Shakespeare exhibition coming to Harry Ransom Center in December

Audrey Browning

The Harry Ransom Center's next major exhibition will honor the 400th anniversary of William Shakespeare’s death. The exhibition will showcase manuscripts and artifacts related to Shakespeare’s work, according to a Harry Ransom Center press release. The exhibition will be open Dec. 21, 2015 through May 29, 2016 and will be free to view at the Harry Ransom Center.

The exhibition, named “Shakespeare in Print and Performance,” will offer several works from the Pforzheimer Collection, an inventory of Carl H. Pforzheimer’s old English manuscripts that UT owns. The collection includes some of Shakespeare’s own personal books and sources as well as the first known occurrence of Shakespeare’s name in print. The exhibition will also include Victorian period costumes and modern set designs.

Gerald Cloud, Pforzheimer Curator of Early Books and Manuscripts at the center, said people think that most of Shakespeare’s life remains a mystery and much is still unknown about the writer.

“We think we know so little about Shakespeare, when in fact there’s quite a lot that’s known just from these rare printed books,” Cloud said. “With this exhibition we bring visitors closer to Shakespeare.”

Eric Colleary, Cline curator of theater and performing arts at Ransom Center, said the exhibition will feature John Wilkes Booth’s working transcript of “Richard III” and Rosalind Iden’s gown for Beatrice in Donald Wolfit’s production of “Much Ado About Nothing.”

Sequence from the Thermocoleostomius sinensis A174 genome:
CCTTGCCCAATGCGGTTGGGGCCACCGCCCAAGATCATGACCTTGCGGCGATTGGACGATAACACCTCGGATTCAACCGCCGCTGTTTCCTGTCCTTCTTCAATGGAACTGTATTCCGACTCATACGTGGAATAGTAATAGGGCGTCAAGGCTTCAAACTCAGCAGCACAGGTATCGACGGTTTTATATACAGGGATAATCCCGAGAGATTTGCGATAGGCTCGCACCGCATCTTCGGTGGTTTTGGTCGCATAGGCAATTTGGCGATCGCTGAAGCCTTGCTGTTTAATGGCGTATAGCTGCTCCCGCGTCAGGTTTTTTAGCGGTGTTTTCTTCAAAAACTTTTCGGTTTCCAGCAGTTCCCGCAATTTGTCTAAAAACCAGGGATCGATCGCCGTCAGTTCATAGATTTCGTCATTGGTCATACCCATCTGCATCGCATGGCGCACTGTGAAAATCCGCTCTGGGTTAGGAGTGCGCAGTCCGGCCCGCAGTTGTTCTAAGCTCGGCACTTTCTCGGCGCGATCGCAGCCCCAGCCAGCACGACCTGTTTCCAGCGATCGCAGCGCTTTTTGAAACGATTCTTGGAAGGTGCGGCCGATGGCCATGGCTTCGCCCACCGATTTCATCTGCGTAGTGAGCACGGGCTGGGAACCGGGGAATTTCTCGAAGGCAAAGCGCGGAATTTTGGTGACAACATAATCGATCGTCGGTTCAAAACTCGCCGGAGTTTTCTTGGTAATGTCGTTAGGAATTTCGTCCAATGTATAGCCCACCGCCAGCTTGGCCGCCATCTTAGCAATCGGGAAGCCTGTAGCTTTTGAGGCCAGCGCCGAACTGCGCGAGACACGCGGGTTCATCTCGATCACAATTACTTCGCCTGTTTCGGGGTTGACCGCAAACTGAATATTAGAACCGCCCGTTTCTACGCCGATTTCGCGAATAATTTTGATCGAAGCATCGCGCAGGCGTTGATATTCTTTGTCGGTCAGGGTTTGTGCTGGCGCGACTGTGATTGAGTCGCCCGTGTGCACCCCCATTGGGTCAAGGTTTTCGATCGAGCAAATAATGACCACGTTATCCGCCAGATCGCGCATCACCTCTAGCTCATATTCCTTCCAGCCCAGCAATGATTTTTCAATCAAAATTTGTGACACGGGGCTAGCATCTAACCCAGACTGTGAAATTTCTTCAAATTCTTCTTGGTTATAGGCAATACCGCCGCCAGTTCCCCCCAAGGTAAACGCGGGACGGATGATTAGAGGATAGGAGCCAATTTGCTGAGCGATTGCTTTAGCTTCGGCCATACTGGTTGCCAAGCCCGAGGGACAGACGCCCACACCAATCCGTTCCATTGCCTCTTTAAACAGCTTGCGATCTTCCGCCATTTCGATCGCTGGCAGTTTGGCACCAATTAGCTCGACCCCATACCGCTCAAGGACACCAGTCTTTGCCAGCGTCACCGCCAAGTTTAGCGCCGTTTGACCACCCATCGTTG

“One of our goals in this exhibition is to highlight the incredibly different ways directors, designers, playwrights and actors have interpreted the Bard’s works in performance,” said Colleary.

This exhibition adds to the center’s legacy of showcasing rare cultural artifacts not previously on display.

“Shakespeare’s plays have an enduring quality, versatility and ability to affect the human spirit and imagination that is unmatched by any other author in the Western world,” the press release read.

English professor Janine Barchas, an expert on Jane Austen, said in an email that Austen visited The Shakespeare Gallery in 1796. Barchas has recreated what the gallery, which closed in 1804, would have looked like at that time.

“It is marvelous that Shakespeare’s celebrity, more than two centuries after the London phenomenon that was The Shakespeare Gallery, continues to draw museum visitors to exhibitions dedicated to his art and influence,” Barchas said.